That's the worst thing that happened all day, other than my break was slightly late. We were on-and-off quiet for most of the afternoon. We had plenty of help for a lot of the time, too. I spent most of the time standing around on one foot, lining up the soda in the coolers, and putting away candy best I could. It died so quickly by 5, I was able to shut down with no relief and no need for one.
Had far less trouble getting home than I did coming to work. Got a driver in 3 minutes, and he hit no traffic. I arrived home in less than five. The absolutely gorgeous weather may have played into that and our lack of customers today. It was sunny and cloudless, breezy but not too hot or too cold for the first day of spring.
When I got in, I changed and went straight into something I'd been putting off for a while - making the bed. I sleep under six blankets, and they were starting to slide off. I usually just spread out the sheet and the comforter and fold up the rest, but this time, I spread them all out but the huge magenta plush blanket. That one is so big, it would have overwhelmed the bed and possibly knocked my two stuffed My Little Ponies off again. (I need to find a better place for them. They're on the edge of the ledge between the bed and the wall, and Bow Tie in particular keeps tumbling off.)
Listened to my Tune Up for Spring album while I worked. This is one of the seasonal-themed albums Columbia put out in the 60's. It sticks with the spring theme a little bit better than my similar Music of Spring album does. I like the bouncy instrumental Ray Conniff Orchestra version of "Younger Than Springtime" that features on both records. Other good songs include Al Jolson's iconic version of "April Showers," Jo Stafford's lovely "I'll Remember April," and two from Polly Bergen, "Spring Is Here" and "Spring Will Be a Little Late This Year."
Broke for dinner and Match Game '74 at 6:30. Richard ran into some major trouble during the Head-to-Head when his answer to "__ Canyon" wasn't at all what the audience or the contestant...or probably anyone outside of the Los Angeles area...expected. Though Richard had been in America for over a decade by that point, he was still learning about North American geography. (Richard and the others would refer to this incident several times over the next few years whenever he gave a particularly bad answer.)
(Oh, and according to the commercial tonight, it looks like Buzzr's next big week-long marathon will have a college theme for spring break. It'll also make use of several shows that don't turn up on their schedule that often anymore, like Sale of the Century and the 1988 Family Feud. It's even going to run the week of my birthday! I'll absolutely be looking forward to that one.)
Finished the night on YouTube celebrating the official start of spring with some fond memories. In the 1980's, the arrival of spring meant the debut of new specials that were basically advertisements for either a brand-new toy line or additions to an existing line. For all the mercenary nature and obvious cheapness of these programs, my sisters and I loved the whimsical story lines and gentle characters. They're also a reminder of forgotten or lesser-known toy lines. For every Strawberry Shortcake and Care Bears that are still well-known today, there's a Herself the Elf that's remembered by collectors and nostalgia fans, or a Peppermint Rose even they've forgotten.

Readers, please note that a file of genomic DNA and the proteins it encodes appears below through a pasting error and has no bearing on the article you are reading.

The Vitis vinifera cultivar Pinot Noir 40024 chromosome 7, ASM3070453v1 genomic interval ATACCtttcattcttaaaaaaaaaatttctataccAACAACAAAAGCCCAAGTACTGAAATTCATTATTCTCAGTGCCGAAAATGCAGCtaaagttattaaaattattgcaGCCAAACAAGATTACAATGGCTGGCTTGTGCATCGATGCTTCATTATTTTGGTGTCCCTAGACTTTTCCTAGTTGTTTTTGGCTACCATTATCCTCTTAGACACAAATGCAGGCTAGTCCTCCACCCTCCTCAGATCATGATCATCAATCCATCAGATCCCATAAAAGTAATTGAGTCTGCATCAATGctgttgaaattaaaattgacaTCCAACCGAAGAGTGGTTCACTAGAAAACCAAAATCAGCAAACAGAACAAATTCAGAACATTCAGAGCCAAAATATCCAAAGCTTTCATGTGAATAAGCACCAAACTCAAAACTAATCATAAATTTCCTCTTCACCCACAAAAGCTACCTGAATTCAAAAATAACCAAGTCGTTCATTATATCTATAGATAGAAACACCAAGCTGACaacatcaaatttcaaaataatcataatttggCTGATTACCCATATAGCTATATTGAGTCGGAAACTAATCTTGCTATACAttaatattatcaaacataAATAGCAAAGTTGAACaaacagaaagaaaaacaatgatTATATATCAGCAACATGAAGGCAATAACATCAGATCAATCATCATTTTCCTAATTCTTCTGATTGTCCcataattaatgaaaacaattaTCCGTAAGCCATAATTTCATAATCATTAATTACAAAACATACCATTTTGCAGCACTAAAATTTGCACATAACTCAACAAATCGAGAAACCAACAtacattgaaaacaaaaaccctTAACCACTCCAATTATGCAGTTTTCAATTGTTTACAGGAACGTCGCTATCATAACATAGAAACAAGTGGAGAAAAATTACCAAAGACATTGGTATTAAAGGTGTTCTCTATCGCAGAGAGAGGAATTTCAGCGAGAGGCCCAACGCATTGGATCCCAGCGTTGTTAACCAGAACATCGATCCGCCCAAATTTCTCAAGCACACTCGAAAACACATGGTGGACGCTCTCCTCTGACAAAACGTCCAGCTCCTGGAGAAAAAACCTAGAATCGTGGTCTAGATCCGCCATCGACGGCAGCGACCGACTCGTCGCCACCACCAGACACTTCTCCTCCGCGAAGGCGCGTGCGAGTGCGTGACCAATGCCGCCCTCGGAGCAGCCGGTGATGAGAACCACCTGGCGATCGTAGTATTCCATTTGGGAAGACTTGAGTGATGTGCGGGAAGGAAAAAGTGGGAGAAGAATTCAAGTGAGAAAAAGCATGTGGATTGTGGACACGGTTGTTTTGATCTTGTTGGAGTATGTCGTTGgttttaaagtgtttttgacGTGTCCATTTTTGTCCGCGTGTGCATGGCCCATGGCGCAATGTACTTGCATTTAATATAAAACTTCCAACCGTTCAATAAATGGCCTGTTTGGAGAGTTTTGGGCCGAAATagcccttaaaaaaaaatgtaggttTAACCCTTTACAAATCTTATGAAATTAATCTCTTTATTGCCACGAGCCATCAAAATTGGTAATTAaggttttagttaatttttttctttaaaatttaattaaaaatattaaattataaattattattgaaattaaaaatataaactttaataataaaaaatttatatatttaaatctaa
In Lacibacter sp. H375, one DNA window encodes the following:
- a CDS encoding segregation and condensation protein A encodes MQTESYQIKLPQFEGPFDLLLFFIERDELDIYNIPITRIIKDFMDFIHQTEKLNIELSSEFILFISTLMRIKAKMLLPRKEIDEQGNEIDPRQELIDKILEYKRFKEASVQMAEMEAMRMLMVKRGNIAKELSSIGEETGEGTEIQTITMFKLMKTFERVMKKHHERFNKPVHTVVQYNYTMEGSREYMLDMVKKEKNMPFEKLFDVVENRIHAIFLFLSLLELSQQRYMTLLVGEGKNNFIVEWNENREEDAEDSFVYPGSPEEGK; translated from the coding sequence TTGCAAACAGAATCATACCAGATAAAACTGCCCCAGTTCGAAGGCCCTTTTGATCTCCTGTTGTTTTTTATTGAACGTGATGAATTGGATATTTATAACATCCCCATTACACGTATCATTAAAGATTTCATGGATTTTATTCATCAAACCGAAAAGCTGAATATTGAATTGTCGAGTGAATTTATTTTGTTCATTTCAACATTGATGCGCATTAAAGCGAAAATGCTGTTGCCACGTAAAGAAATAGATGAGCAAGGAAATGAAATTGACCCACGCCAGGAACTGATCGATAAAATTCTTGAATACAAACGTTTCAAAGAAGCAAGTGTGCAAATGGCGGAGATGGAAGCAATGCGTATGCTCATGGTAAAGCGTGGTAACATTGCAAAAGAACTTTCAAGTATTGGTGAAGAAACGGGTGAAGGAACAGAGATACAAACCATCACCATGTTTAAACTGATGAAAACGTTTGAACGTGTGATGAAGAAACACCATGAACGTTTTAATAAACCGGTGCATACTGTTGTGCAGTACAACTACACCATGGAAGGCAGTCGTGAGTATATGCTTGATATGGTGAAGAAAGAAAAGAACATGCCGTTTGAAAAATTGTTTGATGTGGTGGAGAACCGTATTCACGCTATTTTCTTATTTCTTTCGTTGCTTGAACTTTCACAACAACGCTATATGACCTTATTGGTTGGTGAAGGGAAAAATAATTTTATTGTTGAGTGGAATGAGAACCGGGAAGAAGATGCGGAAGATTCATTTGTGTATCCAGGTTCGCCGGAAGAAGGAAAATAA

The Charmkins holds a special place in my heart. We didn't have the tiny sweet-smelling jewelry charm toys, but the video was one of the first two movies we ever rented, and we'd take it out many times over the years. I'd never forgotten the story of how Brown-Eyed Susan and Willie Winkie rescued dainty ballerina Lady Slipper from the evil Thorn. This is also one of the few specials to have something like an anti-hero in mischievous Poison Ivy, who delighted in turning her friends into anything she wanted (and was adorably played by Sally Struthers to boot).
(Incidentally, the other movie we rented with Charmkins was Willy Wonka and the Chocolate Factory, which we'd eventually tape off cable.)
Peppermint Rose came out in syndication in 1993, which was a bit late in the day for this sort of frilly fantasy. I kind of regret that these didn't go over better. I remember seeing the dolls in stores, and they were really lovely in their lacy Victorian striped bloomer dresses and huge flowered Blossom hats. This tale of a pre-teen who is brought to a destroyed land to rescue a magical rosebush from an angry queen beetle is actually pretty fun. Rose starts out as an annoying kid who thinks she can solve everything by handing someone a check; her delight in doing things herself for the first time is genuinely sweet.
I suspect this and fellow late-comers PJ Sparkles and the stuffed animal line The Yum Yums were really the last of their kind. The Yum Yums was actually a big enough deal to turn up rather surprisingly and without fanfare on CBS during a Saturday morning in the summer of 1990. (And although they never made much of a splash in the US, they apparently remain popular in Japan to this day.)
If you also don't remember a spring without sweet-smelling kitties, nature-loving elves, and rapping teens in Victorian bloomers, here's a fruit cart load of fond memories for you!